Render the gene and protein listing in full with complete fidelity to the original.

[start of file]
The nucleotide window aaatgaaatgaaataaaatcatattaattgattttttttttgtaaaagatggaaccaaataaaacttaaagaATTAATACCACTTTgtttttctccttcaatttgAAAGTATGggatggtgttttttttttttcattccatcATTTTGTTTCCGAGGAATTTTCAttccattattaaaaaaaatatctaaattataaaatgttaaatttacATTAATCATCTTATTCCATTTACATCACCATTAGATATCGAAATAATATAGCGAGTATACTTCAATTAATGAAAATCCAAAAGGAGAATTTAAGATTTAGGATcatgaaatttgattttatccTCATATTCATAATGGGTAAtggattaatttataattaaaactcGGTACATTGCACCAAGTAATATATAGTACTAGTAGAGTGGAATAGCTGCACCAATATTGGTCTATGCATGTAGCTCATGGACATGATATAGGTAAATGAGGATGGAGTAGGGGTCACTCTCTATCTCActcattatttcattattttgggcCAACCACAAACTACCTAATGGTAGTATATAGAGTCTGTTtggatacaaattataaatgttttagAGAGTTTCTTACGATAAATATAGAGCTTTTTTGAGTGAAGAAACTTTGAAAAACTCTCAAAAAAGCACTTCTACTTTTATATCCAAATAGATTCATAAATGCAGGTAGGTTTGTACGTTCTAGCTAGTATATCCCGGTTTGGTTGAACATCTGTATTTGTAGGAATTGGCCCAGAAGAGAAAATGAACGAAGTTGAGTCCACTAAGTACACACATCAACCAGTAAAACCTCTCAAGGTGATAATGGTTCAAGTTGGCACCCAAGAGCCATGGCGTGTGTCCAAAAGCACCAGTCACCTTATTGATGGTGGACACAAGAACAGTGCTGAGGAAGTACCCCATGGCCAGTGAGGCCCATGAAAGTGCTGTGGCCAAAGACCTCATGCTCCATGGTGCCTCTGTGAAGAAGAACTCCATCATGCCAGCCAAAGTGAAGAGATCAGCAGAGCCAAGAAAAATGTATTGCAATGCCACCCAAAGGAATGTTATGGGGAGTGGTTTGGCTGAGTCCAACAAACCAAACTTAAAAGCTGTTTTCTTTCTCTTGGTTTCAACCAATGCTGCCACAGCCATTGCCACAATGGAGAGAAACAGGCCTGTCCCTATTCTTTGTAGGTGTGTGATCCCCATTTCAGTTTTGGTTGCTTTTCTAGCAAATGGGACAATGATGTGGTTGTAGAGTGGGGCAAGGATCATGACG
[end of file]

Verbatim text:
The nucleotide window aaatgaaatgaaataaaatcatattaattgattttttttttgtaaaagatggaaccaaataaaacttaaagaATTAATACCACTTTgtttttctccttcaatttgAAAGTATGggatggtgttttttttttttcattccatcATTTTGTTTCCGAGGAATTTTCAttccattattaaaaaaaatatctaaattataaaatgttaaatttacATTAATCATCTTATTCCATTTACATCACCATTAGATATCGAAATAATATAGCGAGTATACTTCAATTAATGAAAATCCAAAAGGAGAATTTAAGATTTAGGATcatgaaatttgattttatccTCATATTCATAATGGGTAAtggattaatttataattaaaactcGGTACATTGCACCAAGTAATATATAGTACTAGTAGAGTGGAATAGCTGCACCAATATTGGTCTATGCATGTAGCTCATGGACATGATATAGGTAAATGAGGATGGAGTAGGGGTCACTCTCTATCTCActcattatttcattattttgggcCAACCACAAACTACCTAATGGTAGTATATAGAGTCTGTTtggatacaaattataaatgttttagAGAGTTTCTTACGATAAATATAGAGCTTTTTTGAGTGAAGAAACTTTGAAAAACTCTCAAAAAAGCACTTCTACTTTTATATCCAAATAGATTCATAAATGCAGGTAGGTTTGTACGTTCTAGCTAGTATATCCCGGTTTGGTTGAACATCTGTATTTGTAGGAATTGGCCCAGAAGAGAAAATGAACGAAGTTGAGTCCACTAAGTACACACATCAACCAGTAAAACCTCTCAAGGTGATAATGGTTCAAGTTGGCACCCAAGAGCCATGGCGTGTGTCCAAAAGCACCAGTCACCTTATTGATGGTGGACACAAGAACAGTGCTGAGGAAGTACCCCATGGCCAGTGAGGCCCATGAAAGTGCTGTGGCCAAAGACCTCATGCTCCATGGTGCCTCTGTGAAGAAGAACTCCATCATGCCAGCCAAAGTGAAGAGATCAGCAGAGCCAAGAAAAATGTATTGCAATGCCACCCAAAGGAATGTTATGGGGAGTGGTTTGGCTGAGTCCAACAAACCAAACTTAAAAGCTGTTTTCTTTCTCTTGGTTTCAACCAATGCTGCCACAGCCATTGCCACAATGGAGAGAAACAGGCCTGTCCCTATTCTTTGTAGGTGTGTGATCCCCATTTCAGTTTTGGTTGCTTTTCTAGCAAATGGGACAATGATGTGGTTGTAGAGTGGGGCAAGGATCATGACG